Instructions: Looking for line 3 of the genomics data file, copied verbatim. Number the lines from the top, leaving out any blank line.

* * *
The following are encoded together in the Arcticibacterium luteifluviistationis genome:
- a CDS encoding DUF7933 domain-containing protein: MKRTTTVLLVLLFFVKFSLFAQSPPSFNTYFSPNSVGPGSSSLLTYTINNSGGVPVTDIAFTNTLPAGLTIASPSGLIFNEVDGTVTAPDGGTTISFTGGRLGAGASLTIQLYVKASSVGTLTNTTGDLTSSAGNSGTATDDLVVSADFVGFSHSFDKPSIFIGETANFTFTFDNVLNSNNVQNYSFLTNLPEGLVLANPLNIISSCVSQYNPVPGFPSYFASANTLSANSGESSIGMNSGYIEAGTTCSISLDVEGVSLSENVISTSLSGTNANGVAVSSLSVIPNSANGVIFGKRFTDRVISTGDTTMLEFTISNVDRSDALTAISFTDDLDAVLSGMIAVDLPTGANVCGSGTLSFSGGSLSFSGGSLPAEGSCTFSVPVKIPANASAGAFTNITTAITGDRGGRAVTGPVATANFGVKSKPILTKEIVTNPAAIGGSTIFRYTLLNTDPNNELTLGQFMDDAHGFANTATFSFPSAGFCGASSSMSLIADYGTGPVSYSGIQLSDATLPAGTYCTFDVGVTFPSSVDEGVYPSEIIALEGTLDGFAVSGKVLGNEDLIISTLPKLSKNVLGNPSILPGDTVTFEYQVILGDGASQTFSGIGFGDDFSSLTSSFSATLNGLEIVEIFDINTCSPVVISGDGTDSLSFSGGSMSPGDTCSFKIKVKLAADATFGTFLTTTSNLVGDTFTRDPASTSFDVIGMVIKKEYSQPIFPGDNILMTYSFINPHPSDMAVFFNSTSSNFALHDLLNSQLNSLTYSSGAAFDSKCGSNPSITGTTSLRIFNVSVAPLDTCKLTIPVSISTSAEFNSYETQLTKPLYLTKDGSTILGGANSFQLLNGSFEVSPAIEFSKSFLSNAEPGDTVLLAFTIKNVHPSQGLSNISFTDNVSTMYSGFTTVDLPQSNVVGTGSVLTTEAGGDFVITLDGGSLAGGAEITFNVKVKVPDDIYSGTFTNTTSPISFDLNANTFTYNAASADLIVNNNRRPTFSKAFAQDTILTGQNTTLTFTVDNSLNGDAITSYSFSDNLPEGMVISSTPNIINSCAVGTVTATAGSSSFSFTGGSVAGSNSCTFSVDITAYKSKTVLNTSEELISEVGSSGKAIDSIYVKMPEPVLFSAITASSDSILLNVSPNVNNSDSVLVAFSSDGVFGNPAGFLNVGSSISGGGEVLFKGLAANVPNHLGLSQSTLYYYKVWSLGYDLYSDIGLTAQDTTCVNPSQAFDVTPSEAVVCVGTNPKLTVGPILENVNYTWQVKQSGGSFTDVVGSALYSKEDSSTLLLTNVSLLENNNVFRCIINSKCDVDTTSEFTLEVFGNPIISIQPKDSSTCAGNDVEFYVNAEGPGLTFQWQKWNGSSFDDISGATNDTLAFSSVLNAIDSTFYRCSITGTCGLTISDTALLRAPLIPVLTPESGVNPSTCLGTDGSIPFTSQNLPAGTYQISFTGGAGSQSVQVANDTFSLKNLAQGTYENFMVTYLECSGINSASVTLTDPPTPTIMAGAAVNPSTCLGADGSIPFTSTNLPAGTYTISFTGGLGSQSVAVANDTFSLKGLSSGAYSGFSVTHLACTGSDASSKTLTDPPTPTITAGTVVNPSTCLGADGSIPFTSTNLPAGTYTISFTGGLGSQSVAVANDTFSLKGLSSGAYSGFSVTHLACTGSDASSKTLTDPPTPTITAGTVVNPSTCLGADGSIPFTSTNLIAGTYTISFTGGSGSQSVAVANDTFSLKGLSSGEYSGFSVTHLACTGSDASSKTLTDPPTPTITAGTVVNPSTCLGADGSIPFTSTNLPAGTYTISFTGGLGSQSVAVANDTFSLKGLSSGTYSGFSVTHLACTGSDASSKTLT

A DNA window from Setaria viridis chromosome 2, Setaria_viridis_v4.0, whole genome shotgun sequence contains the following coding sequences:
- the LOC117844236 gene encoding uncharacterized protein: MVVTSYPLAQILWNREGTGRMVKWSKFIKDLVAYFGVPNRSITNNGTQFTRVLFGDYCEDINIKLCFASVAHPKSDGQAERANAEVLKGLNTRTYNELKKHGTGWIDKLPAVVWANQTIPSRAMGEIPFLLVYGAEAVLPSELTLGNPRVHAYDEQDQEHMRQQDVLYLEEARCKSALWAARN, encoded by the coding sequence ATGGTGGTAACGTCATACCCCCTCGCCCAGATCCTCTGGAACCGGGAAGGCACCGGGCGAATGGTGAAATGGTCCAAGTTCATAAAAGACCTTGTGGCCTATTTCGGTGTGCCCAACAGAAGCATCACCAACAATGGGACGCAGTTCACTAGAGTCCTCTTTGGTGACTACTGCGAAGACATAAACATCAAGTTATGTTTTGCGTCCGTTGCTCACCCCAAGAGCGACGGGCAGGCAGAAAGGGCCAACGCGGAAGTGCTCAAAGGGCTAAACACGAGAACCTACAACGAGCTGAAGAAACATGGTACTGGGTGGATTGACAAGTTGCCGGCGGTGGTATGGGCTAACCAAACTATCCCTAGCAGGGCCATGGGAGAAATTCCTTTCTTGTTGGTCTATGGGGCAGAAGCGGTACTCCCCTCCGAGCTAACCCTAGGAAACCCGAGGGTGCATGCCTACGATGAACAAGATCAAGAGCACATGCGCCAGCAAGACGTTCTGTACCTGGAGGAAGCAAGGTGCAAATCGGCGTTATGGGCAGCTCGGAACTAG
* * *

A DNA window from Setaria viridis chromosome 2, Setaria_viridis_v4.0, whole genome shotgun sequence contains the following coding sequences: